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Obama in Egypt: A Vision for Democracy Promotion
Obama in Egypt: A Vision for Democracy Promotion
President Obama must also recognize that in the Arab Middle East, Islamist political movements play an integral role in advancing democracy. Too many U.S. policymakers have bought into the notion that equates democracy in the Arab World with conceding power to jihadist Islamic movements, ignoring the millions of people who support Islamist and democratic parties while opposing terrorism. So long as Islamist groups like the Muslim Brotherhood in Egypt reject violence as a political tool
Wednesday, June 3,2009 18:49
by Michael A. Cohen World Politics Review
President Barack Obama"s historic address to the Muslim world in Cairo tomorrow offers a prime opportunity to outline a new U.S. vision for democracy and human rights in the region. To accomplish this goal, Obama must firmly reject the notion that safeguarding America"s strategic interests in the Middle East somehow runs counter to the goal of advancing political reform. Instead he must craft a balanced message that recognizes that reform is synonymous with U.S. interests in the region.

Unfortunately, if early signs are any indication, the president seems to be striking the wrong balance. The delayed appointments of key democracy promotion and human rights officials -- including the administrator for the Agency of International Development and the assistant secretary of state for Democracy, Human Rights and Labor -- suggest that the issue is simply not a high priority.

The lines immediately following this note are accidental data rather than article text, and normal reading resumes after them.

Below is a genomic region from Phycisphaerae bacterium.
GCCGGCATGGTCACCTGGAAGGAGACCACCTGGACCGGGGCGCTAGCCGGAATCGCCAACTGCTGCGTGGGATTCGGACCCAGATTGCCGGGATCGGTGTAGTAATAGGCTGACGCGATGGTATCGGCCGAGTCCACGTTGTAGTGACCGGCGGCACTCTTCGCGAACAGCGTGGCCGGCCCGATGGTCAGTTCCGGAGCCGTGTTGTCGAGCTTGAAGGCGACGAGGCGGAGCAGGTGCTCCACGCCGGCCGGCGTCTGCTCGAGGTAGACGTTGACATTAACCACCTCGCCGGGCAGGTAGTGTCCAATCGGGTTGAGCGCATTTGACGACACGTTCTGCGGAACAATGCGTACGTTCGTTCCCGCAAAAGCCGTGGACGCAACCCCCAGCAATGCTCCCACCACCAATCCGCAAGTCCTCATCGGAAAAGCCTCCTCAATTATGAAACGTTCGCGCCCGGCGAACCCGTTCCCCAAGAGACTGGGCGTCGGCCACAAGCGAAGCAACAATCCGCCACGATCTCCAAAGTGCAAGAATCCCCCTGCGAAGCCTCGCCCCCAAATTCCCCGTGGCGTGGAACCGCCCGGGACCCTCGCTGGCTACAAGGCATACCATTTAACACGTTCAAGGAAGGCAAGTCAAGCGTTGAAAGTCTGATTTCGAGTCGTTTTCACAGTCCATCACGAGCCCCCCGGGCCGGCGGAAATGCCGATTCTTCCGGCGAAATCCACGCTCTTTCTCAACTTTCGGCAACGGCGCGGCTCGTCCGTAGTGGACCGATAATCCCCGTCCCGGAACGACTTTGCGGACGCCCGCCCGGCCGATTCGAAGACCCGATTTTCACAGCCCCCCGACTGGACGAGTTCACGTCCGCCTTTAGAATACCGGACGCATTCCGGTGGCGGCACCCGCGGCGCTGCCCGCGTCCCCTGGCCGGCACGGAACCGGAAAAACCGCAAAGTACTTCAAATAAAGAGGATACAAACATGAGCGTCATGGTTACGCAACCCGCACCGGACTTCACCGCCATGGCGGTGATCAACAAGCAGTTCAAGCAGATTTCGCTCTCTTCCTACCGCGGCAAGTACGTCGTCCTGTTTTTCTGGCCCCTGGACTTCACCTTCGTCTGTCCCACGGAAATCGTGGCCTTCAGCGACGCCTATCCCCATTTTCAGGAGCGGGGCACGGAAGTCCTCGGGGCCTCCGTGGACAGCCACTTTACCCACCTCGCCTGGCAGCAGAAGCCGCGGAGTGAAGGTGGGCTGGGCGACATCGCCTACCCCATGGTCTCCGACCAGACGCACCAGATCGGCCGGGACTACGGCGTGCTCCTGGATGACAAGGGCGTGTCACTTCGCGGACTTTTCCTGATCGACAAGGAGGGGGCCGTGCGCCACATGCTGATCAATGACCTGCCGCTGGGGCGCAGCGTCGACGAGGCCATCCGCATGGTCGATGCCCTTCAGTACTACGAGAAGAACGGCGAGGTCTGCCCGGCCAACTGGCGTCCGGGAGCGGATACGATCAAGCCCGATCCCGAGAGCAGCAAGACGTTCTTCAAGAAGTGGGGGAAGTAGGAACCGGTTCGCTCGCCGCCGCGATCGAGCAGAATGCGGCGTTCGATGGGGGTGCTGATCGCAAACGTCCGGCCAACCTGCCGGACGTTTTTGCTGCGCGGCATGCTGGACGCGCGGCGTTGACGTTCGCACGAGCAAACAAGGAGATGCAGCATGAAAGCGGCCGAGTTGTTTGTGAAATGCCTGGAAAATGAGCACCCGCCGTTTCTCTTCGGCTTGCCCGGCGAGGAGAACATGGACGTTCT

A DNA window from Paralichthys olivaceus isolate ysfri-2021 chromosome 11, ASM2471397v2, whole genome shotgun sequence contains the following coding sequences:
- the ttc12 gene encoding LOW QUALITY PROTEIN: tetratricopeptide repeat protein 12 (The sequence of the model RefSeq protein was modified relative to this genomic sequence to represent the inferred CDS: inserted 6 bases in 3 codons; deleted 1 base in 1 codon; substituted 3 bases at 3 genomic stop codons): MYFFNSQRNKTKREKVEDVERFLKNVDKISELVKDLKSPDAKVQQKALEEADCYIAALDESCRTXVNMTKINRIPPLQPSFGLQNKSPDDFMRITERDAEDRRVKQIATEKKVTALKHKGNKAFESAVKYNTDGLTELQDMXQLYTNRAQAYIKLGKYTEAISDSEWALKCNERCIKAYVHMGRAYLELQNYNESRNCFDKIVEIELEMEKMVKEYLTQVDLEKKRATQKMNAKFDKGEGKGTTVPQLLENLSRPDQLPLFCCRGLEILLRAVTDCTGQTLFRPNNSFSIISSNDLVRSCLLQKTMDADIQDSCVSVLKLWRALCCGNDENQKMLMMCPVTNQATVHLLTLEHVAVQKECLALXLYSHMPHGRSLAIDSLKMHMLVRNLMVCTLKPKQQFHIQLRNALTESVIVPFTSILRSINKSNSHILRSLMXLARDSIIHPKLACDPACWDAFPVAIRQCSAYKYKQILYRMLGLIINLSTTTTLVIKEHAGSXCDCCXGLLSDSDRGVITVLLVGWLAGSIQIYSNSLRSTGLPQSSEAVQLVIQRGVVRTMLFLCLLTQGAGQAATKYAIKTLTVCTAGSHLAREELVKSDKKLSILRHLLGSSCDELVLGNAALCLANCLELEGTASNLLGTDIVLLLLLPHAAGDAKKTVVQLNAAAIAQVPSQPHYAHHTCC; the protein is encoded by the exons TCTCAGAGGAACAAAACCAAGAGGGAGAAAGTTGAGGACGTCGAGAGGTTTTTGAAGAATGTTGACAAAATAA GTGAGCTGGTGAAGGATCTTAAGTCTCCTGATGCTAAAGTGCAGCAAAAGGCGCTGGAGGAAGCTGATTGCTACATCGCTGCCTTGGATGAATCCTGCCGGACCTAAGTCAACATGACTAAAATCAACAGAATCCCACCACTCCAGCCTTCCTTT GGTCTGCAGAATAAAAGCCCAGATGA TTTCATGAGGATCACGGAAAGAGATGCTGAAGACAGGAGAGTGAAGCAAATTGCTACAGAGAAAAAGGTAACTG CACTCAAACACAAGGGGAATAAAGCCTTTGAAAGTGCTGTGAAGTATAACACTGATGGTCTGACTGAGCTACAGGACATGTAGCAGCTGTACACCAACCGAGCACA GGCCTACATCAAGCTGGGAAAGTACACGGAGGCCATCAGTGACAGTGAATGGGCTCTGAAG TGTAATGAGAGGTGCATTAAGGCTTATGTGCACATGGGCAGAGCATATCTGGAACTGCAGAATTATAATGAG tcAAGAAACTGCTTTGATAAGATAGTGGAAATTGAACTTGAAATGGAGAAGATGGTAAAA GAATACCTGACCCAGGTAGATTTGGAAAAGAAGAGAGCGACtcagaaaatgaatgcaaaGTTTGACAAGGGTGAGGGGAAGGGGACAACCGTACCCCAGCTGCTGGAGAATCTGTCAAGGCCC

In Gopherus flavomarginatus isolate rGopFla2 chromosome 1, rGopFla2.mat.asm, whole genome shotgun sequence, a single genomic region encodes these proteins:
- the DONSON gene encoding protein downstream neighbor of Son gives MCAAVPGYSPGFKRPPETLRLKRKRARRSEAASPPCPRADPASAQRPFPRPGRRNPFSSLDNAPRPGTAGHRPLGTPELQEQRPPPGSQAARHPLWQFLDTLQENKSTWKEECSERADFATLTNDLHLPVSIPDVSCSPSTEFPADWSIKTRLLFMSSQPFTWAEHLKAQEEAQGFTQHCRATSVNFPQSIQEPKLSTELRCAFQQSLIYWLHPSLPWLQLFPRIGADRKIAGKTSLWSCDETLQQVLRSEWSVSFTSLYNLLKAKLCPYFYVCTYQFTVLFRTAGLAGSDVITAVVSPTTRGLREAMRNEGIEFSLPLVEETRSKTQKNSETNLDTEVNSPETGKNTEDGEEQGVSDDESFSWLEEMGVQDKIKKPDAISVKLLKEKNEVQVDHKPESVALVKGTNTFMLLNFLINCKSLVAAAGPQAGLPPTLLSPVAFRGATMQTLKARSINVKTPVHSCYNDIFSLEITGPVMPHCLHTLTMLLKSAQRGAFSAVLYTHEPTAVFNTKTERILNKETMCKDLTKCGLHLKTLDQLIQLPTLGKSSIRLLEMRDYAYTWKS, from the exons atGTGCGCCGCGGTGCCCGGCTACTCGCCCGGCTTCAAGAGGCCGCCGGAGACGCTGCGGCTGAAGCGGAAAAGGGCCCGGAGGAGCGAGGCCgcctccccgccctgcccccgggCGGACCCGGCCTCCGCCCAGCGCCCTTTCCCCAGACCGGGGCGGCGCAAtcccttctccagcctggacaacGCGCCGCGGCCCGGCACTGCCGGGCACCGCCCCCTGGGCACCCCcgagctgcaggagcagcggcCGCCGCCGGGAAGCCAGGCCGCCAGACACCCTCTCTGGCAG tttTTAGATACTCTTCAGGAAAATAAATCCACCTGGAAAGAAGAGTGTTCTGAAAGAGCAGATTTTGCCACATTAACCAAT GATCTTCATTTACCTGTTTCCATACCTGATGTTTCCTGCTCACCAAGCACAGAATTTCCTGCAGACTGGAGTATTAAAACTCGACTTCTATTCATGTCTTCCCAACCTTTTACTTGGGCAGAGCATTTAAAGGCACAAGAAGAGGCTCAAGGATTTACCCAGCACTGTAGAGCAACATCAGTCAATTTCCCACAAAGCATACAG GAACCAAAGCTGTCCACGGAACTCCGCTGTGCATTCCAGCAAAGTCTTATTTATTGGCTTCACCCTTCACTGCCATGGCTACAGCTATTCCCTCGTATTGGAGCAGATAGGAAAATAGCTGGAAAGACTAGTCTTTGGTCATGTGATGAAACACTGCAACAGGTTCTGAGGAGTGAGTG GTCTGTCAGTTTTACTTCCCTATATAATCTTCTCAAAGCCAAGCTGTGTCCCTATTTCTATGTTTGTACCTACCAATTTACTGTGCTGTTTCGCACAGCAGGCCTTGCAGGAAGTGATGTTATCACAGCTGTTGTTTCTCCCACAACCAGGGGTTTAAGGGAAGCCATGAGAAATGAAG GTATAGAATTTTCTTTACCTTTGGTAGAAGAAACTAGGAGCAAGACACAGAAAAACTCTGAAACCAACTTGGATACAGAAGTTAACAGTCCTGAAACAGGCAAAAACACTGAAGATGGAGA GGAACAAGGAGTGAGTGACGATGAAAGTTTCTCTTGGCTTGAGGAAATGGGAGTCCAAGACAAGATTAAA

Policy statements and decisions by top officials are sending a more disturbing signal. In February, Secretary of State Hillary Clinton said that China"s adherence to global human rights standards, or lack thereof, can"t interfere with larger economic and security concerns. The administration has even acceded to Egyptian demands that economic assistance not be used to support civil society groups and has slashed funds for democracy promotion by 60 percent. The Obama administration seems to be falling into the same trap that has plagued U.S. foreign policy for decades: placing short-term strategic concerns above the long-term imperative to press for reform.

In fairness, Obama has offered a broad and progressive approach to the Middle East aimed at tackling the region"s most intractable challenges. In his first overseas interview with Al Arabiya and his historic address in Turkey, Obama signaled that the United States would do more listening and less dictating in the region.

But it is not enough to engage with the region"s often unaccountable and autocratic leaders. Obama must also reach out to those advocating for change. The right words from a new American president can have a powerful impact on the cause of political reform in the Middle East. Of course, given America"s stained image and complicated strategic interests in the region, striking the proper balance is often easier said than done. Obama"s speech in Cairo must combine several key elements.

First, President Obama should avoid hyperbole and instead lay out an achievable reform agenda. President George W. Bush"s constant linking of democracy to the war on terror and even regime change -- not to mention the yawning chasm between his words and America"s actions -- fatally undermined his Freedom Agenda. Obama must speak in more measured tones that reflect the reality of Middle East politics. He must not promise advocates of reform more than can be delivered. But at the same time, he must put the region"s leaders on notice that they cannot continue to drag their feet on real reform.